There are so many reasons to choose or upgrade to the Mono X, and it has been doing an amazing job for me since I got it.
When you have thousands of layers, those seconds really add up!
Even the off time can be reduced due to the monochrome screen.
Anycubic Photon Workshop Slicer – 8x Anti-Aliasing
Anycubic developed their own slicing software that creates the specific file type that the Photon Mono X can understand, called a .pwmx file. The Photon Workshop honestly isn’t the greatest, but you can still do what you need to do to get printing.
Recently I had the software crash a few times, so instead of doing adjustments with the slicer, I used the ChiTuBox slicer to do all my settings, supports, and rotations, then saved the file as an STL.
When saving the file, simply add ‘.stl’ to the end of the file name, and it should convert to an STL file.
Then I simply imported that new STL file back into the Photon Workshop and sliced that file. This worked well to avoid the crashes in the software. You can add your auto-supports, hollow the model, punch holes, and move around seamlessly with the ChiTuBox slicer.
At first, the crashes wern’t happening on the Photon Workshop slicer, though it probably depends on the complexity and size of the model.
As I was doing more research though, I found out about the Lychee slicer which recently updated it’s application to be able to export files as the exact type you need for the Mono X. This means you can bypass the Photon Workshop slicer and get past the sometimes buggy software.
You have 8x anti-aliasing support which I haven’t tried myself, though many people say it works pretty well with the Mono X. Anti-aliaing is a technique that smoothens out layer lines and fixes imperfections in your model.
3.5″ HD Full Color Touch Screen
The operation of the Mono X is very clean, simple and easy to navigate. It really does pretty much everything you’d desire with a touch screen on a resin printer, with a lovely responsive display.
It has a preview option for when you have a listing of the models on your USB, which shows great detail. Settings are easy to choose between and change with the numeric entry.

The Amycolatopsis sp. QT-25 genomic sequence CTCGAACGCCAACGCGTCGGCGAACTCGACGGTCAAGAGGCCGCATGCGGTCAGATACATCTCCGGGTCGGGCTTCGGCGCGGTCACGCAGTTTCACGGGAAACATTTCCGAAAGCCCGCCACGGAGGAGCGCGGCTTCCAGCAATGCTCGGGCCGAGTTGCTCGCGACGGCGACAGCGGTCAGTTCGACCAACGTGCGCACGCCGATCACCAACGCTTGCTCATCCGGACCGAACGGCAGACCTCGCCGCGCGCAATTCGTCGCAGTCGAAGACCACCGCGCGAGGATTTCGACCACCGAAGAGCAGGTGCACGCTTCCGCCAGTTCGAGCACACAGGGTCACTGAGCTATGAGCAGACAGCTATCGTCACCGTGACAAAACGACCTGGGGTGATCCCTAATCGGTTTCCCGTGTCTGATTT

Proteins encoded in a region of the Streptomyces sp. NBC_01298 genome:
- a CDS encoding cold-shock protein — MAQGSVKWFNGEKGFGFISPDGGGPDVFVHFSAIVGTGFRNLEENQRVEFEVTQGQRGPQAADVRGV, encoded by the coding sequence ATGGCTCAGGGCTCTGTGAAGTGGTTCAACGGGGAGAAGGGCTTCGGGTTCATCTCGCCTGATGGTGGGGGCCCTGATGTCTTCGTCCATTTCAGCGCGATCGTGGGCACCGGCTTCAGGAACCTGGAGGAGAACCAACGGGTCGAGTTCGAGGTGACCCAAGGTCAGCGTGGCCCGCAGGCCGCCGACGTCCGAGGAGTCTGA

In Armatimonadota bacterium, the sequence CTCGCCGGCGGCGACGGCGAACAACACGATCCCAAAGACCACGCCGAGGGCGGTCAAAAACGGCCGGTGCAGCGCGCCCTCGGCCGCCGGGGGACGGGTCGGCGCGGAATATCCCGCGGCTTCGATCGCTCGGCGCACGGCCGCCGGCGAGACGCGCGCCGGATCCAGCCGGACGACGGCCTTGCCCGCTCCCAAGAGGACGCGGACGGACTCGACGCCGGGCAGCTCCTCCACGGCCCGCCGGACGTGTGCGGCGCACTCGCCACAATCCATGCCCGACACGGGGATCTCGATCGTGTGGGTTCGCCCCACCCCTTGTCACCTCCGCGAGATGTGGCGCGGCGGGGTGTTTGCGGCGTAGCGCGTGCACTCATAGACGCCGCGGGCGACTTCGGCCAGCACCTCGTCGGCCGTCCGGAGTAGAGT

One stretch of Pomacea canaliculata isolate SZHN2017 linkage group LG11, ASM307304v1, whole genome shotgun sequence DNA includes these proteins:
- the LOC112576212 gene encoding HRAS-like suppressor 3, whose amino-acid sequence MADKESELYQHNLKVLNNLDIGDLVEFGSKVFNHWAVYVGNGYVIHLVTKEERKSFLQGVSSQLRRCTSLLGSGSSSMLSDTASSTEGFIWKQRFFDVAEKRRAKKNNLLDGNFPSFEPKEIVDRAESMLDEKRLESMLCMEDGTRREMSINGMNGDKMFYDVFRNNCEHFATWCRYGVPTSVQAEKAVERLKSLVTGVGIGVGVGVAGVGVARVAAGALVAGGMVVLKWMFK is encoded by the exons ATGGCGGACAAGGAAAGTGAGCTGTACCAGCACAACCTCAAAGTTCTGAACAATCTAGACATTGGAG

I’ve had instances where I’ve input a setting and it didn’t go through straight away, though with another entry, it goes through just fine. This could have been the angle at which I was pressing the screen which ended up pressing the back button instead!
Overall, it’s a smooth experience and something that most users love.
Sturdy Resin Vat
The resin vat sits in place nicely into the 3D printer with the thumb screws giving it even more of a secure fit. When you first touch the resin vat, you instantly feel weight, quality and detail.
They are manufactured very nicely, along with the FEP film that’s attached to the resin vat where your resin sits on top of.
I’ve heard about some other models of resin 3D printers not having a maximum resin level mark on the vat, meaning you don’t know where to fill it up to. The Mono X has a ‘Max’ symbol printed onto the resin tank for easy reference.
Benefits of the Anycubic Photon Mono X
- You can get printing really quickly, all within 5 minutes since it’s mostly pre-assembled
- It’s really easy to operate, with simple touchscreen settings to get through and it even has model previews before you start printing
- The Wi-Fi monitoring app is great for checking on the progress and even changing settings if desired
- Having a large build size with the MSLA technology means full layers are cured at once, resulting in very quick printing
- Looks very professional and clean so it can sit in many places without looking like an eye sore
- Simple leveling system, requiring you to loosen the 4 screws, place the leveling paper below, press home, press Z=0, then tighten the screws
- Amazing stability and precise movements that lead to almost invisible layer lines in 3D prints